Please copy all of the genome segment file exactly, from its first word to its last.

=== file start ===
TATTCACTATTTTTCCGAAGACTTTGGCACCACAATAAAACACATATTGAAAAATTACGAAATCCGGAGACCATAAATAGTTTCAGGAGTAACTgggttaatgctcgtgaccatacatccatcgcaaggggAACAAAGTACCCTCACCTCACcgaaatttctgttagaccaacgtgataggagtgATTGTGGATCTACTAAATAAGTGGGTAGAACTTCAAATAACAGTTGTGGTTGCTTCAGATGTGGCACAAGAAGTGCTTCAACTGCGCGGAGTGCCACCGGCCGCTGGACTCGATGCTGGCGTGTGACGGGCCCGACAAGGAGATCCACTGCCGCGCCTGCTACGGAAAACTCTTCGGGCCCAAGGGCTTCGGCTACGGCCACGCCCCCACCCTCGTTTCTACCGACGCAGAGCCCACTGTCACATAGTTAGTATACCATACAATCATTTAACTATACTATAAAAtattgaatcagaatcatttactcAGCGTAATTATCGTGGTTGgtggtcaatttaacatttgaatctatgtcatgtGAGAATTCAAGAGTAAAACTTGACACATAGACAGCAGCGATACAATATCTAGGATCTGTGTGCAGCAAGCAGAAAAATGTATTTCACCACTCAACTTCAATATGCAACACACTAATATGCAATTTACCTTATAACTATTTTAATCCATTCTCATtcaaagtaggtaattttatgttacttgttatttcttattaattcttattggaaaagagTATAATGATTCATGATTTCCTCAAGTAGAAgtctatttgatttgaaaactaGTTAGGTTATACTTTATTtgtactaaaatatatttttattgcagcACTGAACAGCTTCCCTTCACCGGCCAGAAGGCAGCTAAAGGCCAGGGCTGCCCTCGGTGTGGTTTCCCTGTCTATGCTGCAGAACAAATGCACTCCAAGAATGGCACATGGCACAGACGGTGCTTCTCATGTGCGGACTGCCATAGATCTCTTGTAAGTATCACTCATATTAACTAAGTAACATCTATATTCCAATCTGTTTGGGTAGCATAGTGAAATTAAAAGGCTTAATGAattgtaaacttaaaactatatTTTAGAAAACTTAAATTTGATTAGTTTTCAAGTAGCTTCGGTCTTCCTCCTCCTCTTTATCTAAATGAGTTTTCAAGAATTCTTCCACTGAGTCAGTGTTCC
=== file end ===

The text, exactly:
TATTCACTATTTTTCCGAAGACTTTGGCACCACAATAAAACACATATTGAAAAATTACGAAATCCGGAGACCATAAATAGTTTCAGGAGTAACTgggttaatgctcgtgaccatacatccatcgcaaggggAACAAAGTACCCTCACCTCACcgaaatttctgttagaccaacgtgataggagtgATTGTGGATCTACTAAATAAGTGGGTAGAACTTCAAATAACAGTTGTGGTTGCTTCAGATGTGGCACAAGAAGTGCTTCAACTGCGCGGAGTGCCACCGGCCGCTGGACTCGATGCTGGCGTGTGACGGGCCCGACAAGGAGATCCACTGCCGCGCCTGCTACGGAAAACTCTTCGGGCCCAAGGGCTTCGGCTACGGCCACGCCCCCACCCTCGTTTCTACCGACGCAGAGCCCACTGTCACATAGTTAGTATACCATACAATCATTTAACTATACTATAAAAtattgaatcagaatcatttactcAGCGTAATTATCGTGGTTGgtggtcaatttaacatttgaatctatgtcatgtGAGAATTCAAGAGTAAAACTTGACACATAGACAGCAGCGATACAATATCTAGGATCTGTGTGCAGCAAGCAGAAAAATGTATTTCACCACTCAACTTCAATATGCAACACACTAATATGCAATTTACCTTATAACTATTTTAATCCATTCTCATtcaaagtaggtaattttatgttacttgttatttcttattaattcttattggaaaagagTATAATGATTCATGATTTCCTCAAGTAGAAgtctatttgatttgaaaactaGTTAGGTTATACTTTATTtgtactaaaatatatttttattgcagcACTGAACAGCTTCCCTTCACCGGCCAGAAGGCAGCTAAAGGCCAGGGCTGCCCTCGGTGTGGTTTCCCTGTCTATGCTGCAGAACAAATGCACTCCAAGAATGGCACATGGCACAGACGGTGCTTCTCATGTGCGGACTGCCATAGATCTCTTGTAAGTATCACTCATATTAACTAAGTAACATCTATATTCCAATCTGTTTGGGTAGCATAGTGAAATTAAAAGGCTTAATGAattgtaaacttaaaactatatTTTAGAAAACTTAAATTTGATTAGTTTTCAAGTAGCTTCGGTCTTCCTCCTCCTCTTTATCTAAATGAGTTTTCAAGAATTCTTCCACTGAGTCAGTGTTCC